Creating a Custom Pop Up Bridge

31 Aug 2016, Posted by Mystery Machine in Case Study, Featured

Being a designer is never boring. As long as there are fresh ideas, there will always be a need to challenge yourself and see what you are capable of. When a client approaches you with a crazy concept, you can’t immediately say “no that’s not possible”, because you may never know until you try. Such was the case when a client came to us asking if we knew how to create a pop-up card. The event was a dinner that was celebrating the anniversary of Martin Luther King Jr. walking across the Edmund Pettus Bridge in his famous Selma to Montgomery marches. The concept in question was a card that would include a pop-up of the bridge itself. We had never done a pop-up before but we were confident we could devise something that would make the client and all of those receiving the card, happy.

Our process began with researching other pop-ups. We explored everything from the very basic children’s books to more complex greeting cards that contained famous landmarks in pop-up form. The basic pop-up was always a two dimensional piece that simply stood up when pulled by opposing pieces of paper. The landmark pop-ups we found were three dimensional but were quite complex in how they were put together. Our challenge was to first replicate the bridge itself in 3D paper form, and second to make it simple enough that it could be easily re-produced.

We experimented with many different forms and shapes, and ultimately settled on creating the bridge with 3 pieces.
The Edmund Pettus bridge is quite unique in form; specifically that it was not a structure with two sides made up by columns with a road (the deck) in between, but unique in that it, unlike many other bridges, had a roof structure (lateral struts). We experimented with many different forms and shapes, and ultimately settled on creating the bridge with 3 pieces. The first piece was the outside of the card itself. The second piece was the inside which contained the base of the bridge (wing wall) and the artwork. The third piece was comprised of part of the deck, the columns, and the lateral struts. The wing wall piece was glued to the inside of the card and operated on the simpler pop-up concept of having a 2 dimensional shape being pulled by opposing sides when opened. The deck piece was glued to the inner wing wall piece and then the lateral struts of the bridge became tabs which slipped into a pocket that was made by cutting slits into the inner card piece.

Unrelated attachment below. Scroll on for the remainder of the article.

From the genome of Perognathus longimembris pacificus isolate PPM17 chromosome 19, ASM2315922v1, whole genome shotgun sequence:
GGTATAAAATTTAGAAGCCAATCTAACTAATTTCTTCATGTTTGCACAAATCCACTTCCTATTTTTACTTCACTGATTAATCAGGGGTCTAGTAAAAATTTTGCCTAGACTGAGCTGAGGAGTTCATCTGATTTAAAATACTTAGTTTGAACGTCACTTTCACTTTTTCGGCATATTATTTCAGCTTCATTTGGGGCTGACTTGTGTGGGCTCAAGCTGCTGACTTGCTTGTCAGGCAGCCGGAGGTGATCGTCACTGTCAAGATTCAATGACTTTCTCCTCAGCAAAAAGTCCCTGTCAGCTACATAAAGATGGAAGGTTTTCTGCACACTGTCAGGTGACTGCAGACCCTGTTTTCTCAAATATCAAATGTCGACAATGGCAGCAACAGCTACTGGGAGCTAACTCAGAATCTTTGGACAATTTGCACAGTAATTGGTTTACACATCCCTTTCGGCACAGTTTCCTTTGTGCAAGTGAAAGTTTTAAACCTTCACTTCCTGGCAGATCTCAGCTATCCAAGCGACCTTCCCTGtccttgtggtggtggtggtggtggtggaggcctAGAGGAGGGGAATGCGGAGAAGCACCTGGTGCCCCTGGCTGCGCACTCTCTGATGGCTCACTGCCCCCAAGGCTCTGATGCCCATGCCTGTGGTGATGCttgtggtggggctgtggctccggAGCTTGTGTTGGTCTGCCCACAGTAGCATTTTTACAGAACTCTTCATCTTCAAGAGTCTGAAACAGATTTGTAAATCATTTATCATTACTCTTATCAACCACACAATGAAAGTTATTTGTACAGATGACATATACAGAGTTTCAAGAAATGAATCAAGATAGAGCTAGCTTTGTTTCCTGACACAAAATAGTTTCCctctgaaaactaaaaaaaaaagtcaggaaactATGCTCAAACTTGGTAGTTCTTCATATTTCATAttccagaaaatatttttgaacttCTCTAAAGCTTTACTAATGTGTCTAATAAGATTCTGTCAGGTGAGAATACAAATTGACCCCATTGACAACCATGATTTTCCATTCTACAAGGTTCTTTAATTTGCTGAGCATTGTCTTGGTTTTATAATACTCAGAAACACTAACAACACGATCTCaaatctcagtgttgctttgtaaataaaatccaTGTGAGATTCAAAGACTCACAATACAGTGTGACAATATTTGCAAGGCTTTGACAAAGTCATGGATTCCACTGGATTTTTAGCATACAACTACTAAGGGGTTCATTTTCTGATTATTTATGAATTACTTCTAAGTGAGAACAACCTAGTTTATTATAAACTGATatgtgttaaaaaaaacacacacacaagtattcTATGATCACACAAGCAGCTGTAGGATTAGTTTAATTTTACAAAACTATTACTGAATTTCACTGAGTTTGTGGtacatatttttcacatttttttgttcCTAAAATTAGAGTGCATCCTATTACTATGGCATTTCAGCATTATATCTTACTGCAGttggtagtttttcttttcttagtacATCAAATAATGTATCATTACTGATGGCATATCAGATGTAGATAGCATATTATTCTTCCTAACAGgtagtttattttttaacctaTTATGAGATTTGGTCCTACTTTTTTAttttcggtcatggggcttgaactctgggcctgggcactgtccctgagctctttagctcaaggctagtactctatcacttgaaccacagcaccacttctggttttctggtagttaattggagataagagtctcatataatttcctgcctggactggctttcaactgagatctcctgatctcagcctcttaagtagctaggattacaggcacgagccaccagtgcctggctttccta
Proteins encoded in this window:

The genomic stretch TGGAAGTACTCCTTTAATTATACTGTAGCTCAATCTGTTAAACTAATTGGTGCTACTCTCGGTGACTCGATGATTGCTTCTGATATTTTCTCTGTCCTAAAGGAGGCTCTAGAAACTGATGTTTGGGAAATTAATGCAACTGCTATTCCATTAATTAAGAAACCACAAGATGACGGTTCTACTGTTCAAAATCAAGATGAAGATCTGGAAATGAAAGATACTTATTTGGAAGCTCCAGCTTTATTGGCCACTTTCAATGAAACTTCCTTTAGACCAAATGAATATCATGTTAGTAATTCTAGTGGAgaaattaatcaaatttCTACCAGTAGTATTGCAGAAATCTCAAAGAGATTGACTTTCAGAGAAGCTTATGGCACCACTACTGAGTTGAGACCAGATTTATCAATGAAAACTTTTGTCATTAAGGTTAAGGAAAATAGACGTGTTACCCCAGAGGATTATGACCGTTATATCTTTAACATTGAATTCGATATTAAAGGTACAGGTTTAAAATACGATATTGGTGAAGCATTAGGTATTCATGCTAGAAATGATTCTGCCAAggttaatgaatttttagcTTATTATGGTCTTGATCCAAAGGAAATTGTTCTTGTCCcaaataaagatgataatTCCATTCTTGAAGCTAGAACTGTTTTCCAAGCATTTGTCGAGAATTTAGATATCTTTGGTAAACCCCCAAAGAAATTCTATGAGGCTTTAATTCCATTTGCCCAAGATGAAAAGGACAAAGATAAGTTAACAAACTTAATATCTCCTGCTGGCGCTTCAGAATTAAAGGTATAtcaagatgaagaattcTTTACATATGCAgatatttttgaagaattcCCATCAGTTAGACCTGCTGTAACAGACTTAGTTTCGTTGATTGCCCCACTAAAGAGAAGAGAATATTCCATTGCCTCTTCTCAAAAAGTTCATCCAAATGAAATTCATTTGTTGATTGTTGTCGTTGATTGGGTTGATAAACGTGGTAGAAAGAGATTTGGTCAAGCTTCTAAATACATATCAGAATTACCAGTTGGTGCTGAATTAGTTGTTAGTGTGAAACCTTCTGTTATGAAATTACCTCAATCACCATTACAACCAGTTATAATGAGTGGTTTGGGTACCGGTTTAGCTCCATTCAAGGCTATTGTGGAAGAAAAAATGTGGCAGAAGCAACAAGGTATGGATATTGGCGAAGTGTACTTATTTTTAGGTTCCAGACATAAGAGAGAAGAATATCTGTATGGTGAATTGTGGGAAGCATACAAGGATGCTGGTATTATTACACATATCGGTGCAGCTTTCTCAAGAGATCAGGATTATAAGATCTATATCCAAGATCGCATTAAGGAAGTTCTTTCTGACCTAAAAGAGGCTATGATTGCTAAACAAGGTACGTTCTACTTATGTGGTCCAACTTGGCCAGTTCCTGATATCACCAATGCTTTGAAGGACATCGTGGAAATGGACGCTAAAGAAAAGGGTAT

In short, when the card was pulled open, the inner wing wall piece was pulled by the opposing sides, while the lateral struts were pulled out of their pocket. When the card closes, the wing wall piece folds back in, and the lateral struts are pushed back into their pocket. While we would have liked to add more complexity and get closer to the actual bridge shape, we felt good about the piece given the time and labor constraints.

This project encapsulated much of what a designer has to deal with; providing a solution to a new challenge that is practical, artistic, on time, on budget, and fits the vision of your client.

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